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William J. Gradishar, MD, FACP, FASCO


Do High-Deductible Health Plans Discourage Patients From Additional Testing After an Abnormal Mammogram?

By: Victoria Kuhr, BA
Posted: Monday, December 12, 2022

Michael Ngo, MD, of Boston Medical Center and Boston University Chobanian & Avedisian School of Medicine, and colleagues observed that a deductible payment for follow-up breast imaging from an abnormal screening may have discouraged 21% of women from returning for a diagnostic workup. Additionally, a deductible payment appeared to lead 18% of women to skip screening altogether. These findings were presented at the 2022 Radiological Society of North America (RSNA) Annual Meeting.

“Our study demonstrates that out-of-pocket payments will discourage people, especially those belonging in the most vulnerable populations, from completing the last steps in the breast cancer screening process,” said Dr. Ngo in an RSNA press release. “These results could be used to advocate for legislation that will cover these important follow-up tests and prevent further exacerbation of existing health inequities.”

The study analyzed completed paper surveys given to patients presenting for breast imaging at a safety net academic medical center from September 2021 to February 2022. The survey consisted of demographic questions on race, education level, annual household income, and insurance payor, as well as scenarios about the use of breast imaging.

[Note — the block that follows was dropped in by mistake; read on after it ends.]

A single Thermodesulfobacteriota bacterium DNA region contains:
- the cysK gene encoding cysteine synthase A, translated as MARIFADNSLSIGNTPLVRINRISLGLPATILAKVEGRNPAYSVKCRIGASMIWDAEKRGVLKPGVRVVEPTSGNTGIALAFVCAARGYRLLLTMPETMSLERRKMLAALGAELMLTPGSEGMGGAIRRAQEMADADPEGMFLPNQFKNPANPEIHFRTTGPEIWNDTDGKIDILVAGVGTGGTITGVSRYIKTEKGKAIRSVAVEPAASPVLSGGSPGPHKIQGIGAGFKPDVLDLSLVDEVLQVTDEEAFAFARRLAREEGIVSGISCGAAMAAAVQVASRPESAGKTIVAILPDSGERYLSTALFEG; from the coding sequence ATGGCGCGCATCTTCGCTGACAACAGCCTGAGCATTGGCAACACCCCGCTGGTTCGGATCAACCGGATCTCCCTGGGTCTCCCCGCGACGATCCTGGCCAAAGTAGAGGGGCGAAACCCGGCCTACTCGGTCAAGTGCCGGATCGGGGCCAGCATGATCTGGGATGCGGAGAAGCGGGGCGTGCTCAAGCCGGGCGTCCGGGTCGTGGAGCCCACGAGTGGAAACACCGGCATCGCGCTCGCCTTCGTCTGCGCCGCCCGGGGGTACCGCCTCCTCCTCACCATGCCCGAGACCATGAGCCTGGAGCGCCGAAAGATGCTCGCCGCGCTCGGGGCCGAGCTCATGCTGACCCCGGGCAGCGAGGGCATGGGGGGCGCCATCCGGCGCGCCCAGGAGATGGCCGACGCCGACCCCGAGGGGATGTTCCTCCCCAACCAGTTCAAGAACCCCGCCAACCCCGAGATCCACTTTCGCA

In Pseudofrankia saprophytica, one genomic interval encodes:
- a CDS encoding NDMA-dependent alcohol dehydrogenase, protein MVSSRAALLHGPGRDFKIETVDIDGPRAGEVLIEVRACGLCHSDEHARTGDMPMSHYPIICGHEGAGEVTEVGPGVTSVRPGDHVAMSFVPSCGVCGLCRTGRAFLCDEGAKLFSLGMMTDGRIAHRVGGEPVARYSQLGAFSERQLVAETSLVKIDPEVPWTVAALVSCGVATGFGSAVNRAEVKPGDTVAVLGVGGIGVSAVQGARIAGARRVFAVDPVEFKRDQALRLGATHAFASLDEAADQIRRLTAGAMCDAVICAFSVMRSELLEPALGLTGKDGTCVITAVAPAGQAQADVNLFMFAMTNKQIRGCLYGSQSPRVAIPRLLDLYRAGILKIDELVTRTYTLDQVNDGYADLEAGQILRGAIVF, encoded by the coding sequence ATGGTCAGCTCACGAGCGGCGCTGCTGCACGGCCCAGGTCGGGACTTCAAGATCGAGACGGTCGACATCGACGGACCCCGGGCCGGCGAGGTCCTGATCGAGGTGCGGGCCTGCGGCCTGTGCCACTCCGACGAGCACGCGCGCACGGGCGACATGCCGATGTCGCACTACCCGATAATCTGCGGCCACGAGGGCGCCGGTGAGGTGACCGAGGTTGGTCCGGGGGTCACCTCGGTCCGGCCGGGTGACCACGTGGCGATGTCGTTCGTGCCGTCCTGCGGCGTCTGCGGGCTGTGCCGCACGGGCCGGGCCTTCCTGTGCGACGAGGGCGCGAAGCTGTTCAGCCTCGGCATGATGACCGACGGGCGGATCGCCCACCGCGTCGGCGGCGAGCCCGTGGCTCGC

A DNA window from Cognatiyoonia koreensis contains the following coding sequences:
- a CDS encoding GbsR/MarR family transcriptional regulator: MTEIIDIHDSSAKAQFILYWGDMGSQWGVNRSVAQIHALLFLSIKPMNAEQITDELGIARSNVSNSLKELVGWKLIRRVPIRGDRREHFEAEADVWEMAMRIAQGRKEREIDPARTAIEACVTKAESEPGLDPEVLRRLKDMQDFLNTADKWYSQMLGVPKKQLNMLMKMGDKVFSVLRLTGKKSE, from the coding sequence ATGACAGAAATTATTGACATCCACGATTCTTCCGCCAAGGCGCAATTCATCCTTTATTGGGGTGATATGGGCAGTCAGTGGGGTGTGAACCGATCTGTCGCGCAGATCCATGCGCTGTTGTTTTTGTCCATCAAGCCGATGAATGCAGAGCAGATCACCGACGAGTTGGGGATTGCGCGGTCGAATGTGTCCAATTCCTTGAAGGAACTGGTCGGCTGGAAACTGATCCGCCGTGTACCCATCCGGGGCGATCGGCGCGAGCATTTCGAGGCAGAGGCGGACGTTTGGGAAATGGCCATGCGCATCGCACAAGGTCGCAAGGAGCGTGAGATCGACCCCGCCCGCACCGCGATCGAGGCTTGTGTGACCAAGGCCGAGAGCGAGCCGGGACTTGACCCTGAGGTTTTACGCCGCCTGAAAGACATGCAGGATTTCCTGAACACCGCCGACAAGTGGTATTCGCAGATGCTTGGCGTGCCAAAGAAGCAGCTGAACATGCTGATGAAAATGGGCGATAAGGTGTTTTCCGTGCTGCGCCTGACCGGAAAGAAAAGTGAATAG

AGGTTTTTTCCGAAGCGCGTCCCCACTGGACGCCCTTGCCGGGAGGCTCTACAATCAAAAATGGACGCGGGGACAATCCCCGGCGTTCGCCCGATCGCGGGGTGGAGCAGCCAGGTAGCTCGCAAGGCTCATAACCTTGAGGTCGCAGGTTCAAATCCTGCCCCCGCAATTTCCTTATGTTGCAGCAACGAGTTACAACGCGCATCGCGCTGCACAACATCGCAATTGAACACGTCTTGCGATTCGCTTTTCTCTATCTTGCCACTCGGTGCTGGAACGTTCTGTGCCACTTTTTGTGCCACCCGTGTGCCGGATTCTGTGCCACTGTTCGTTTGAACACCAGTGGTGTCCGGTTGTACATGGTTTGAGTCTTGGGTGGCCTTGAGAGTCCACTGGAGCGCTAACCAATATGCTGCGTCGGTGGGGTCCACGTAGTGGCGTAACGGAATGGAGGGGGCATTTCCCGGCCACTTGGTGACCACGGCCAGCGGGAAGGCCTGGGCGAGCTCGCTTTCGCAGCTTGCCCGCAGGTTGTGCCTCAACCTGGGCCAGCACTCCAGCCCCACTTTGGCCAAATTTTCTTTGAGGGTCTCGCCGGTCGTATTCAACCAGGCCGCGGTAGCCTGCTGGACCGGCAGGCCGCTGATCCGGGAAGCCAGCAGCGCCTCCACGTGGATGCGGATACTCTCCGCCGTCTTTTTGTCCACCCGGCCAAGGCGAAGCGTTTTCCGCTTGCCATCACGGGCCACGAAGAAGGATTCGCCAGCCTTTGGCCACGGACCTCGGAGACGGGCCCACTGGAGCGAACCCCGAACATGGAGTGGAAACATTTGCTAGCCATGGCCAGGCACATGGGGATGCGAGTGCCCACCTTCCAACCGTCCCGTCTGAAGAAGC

A total of 932 surveys were collected, with variable question completion rates. When asked whether they would skip indicated imaging if they knew they had to pay a deductible, 151 of 714 respondents (21.2%) agreed they would skip imaging, 424 (59.4%) disagreed, and 139 (19.5%) were undecided. Some of the patients from the group with the highest percentage of responses reporting they would skip additional imaging were Hispanic (33.0%), high school–educated or less (31%), had a household income of less than $35,000 (27%), and were Medicaid or uninsured (31.5%).

Additionally, the survey asked whether respondents would skip additional mammography screenings if they knew they had to pay a deductible for follow-up tests (imaging or biopsy). Of 707 respondents, 129 (18.3%) agreed to skip imaging, 465 (65.8%) would not skip mammography, and 113 (16.0%) were undecided.

Disclosure: Disclosure information for the study authors was not provided.

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